/blog > archive > December 2012

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“It’s the end of the university as we know it:” In fifty years, if not much sooner, half of the roughly 4,500 colleges and universities now operating in the United States will have ceased to exist. The technology driving this change is already at work, and nothing can stop it. The future looks like this: Access to college-level education will be free for everyone; the residential college campus will become largely obsolete; tens of thousands of professors will lose their jobs; the bachelor’s degree will become increasingly irrelevant; and ten years from now Harvard will enroll ten million students. Wow. Bold predictions. But what could possibly drive such sweeping changes? We’ve been talking about the drivers here at Transparency Revolution for a couple of years now, but it really comes down to three things: The current cost structure is out of line with the economic benefit provided. Technology that is…

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library

Would you believe — the Public Library? In an age of electronic books and media, not to mention information overload, libraries are working to evolve a new image and a new mission. Or maybe it’s a fairly old mission: We see the library as not being in the book business, but being in the learning business, and the exploration business, and the expand-your-mind business. We feel this is really in that spirit, that we provide a resource to the community that individuals would not be able to have access to on their own. Of course, even in the “depository” model, libraries are an important resource for a transparent society seeing as they are the home of so much public information. But this expanded model opens up new possibilities. As libraries become meeting places they potentially have a role to play in what we have described as the coffeeshopification of everything….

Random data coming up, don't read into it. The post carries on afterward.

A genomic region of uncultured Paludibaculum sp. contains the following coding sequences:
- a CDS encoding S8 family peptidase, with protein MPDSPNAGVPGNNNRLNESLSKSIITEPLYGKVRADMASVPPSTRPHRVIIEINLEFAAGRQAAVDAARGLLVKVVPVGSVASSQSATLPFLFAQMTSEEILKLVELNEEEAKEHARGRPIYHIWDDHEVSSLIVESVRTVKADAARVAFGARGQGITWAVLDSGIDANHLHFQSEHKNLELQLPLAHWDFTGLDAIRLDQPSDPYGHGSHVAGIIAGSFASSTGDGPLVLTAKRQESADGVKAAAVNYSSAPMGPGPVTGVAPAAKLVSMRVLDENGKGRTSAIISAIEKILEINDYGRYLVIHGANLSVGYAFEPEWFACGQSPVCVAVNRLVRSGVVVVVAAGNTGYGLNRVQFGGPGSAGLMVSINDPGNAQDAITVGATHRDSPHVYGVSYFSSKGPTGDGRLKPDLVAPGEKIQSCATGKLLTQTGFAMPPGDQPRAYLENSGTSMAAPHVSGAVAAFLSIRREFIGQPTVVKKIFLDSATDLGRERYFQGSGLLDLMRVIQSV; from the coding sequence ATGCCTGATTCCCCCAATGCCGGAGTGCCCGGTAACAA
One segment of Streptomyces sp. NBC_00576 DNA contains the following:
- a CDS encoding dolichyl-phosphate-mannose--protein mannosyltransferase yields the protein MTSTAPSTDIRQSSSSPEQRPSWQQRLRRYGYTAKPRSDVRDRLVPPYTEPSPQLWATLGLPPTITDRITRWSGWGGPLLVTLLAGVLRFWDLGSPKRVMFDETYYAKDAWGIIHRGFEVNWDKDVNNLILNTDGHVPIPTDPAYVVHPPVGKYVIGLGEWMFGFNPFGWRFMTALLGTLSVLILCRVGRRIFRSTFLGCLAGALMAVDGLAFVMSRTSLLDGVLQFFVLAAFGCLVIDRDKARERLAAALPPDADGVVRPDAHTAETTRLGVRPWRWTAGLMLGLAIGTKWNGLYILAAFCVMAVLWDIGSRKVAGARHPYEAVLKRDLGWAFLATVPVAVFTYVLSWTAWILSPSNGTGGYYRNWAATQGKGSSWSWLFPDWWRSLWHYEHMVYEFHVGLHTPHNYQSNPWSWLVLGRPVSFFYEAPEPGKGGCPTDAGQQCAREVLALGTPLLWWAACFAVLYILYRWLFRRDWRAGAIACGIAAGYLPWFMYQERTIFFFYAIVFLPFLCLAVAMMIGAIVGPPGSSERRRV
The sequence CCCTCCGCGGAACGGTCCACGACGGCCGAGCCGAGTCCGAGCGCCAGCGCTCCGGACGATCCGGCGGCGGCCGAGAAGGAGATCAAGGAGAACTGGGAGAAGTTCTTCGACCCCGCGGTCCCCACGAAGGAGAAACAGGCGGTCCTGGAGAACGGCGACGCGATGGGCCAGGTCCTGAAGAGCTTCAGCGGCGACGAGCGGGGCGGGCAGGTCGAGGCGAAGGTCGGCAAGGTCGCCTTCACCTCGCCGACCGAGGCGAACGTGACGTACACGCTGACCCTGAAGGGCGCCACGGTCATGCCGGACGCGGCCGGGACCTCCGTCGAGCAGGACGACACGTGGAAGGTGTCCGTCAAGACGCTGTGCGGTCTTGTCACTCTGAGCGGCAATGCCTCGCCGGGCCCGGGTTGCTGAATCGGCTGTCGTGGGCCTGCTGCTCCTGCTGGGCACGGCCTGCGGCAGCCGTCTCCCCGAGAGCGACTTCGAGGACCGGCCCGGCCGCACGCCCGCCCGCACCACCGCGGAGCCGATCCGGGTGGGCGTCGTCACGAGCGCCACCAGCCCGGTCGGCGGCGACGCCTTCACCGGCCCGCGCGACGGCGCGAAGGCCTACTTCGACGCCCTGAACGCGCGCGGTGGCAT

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joblessrateTN

Some good news on the employment front, continuing a trend we’ve been tracking over the past few months: The nation’s unemployment rate fell to a four-year low of 7.7% in November as employers added an unexpectedly large but still moderate 146,000 jobs over the month, despite the disruptions caused by Hurricane Sandy. Although the severe storms in the Northeast in late October clipped economic activity and kept many workers at home for days, they had no major effect on the monthly employment statistics, the Labor Department said Friday. Many analysts had forecast unemployment to rise to 8% with job growth of less than 100,000 for November. The caveats about Sandy are significant. I personally had a vendor I have been working with in New Jersey apparently cease operations altogether — at least I haven’t been able to reach them so far. One possible caution here is that the true economic…

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subway

By now we’ve all read about the death of Ki-Suck Han, a New York man who was pushed onto the subway tracks in front of an oncoming train. We will not be publishing the photo that was snapped of him a few seconds before he was struck by the train — the photo that ran on the cover of the New York Post with the tasteless headline, “This Man Is About to Die.” But there is another photo that is bound to surface sooner or later, and that one we are eager to see. And to share. More on that photo in a moment. I spent a good deal of time in Russia in the early to mid 90’s; news stories about people falling onto the tracks of the Moscow Metro were not that uncommon back in those days. Moscow has a reputation for being a big, brutal, uncaring city…

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cliff

In the Wall Street Journal, Joseph Epstein argues against the use of the term “fiscal cliff” on purely linguistic grounds: Fiscal cliff has by now achieved the status of a dying though not yet quite dead metaphor. The function of a metaphor is, by the power of comparison, to make one see the original object more clearly. Rosy-fingered dawn, wine-dark sea—Homer is the man for metaphor. The notion of a cliff, of course, suggests the suicidal. Gadarene swine, lemmings, and all that. “If thought corrupts language,” Orwell also wrote, “language can also corrupt thought.” Orwell believed that politicians were the arch fiends when it came to the corruption of language. But today they are nicely abetted by the media, which have a distinct taste for the trashy in language. They do love so to talk about being “embedded” with this or that battalion, or to report on the situation of…

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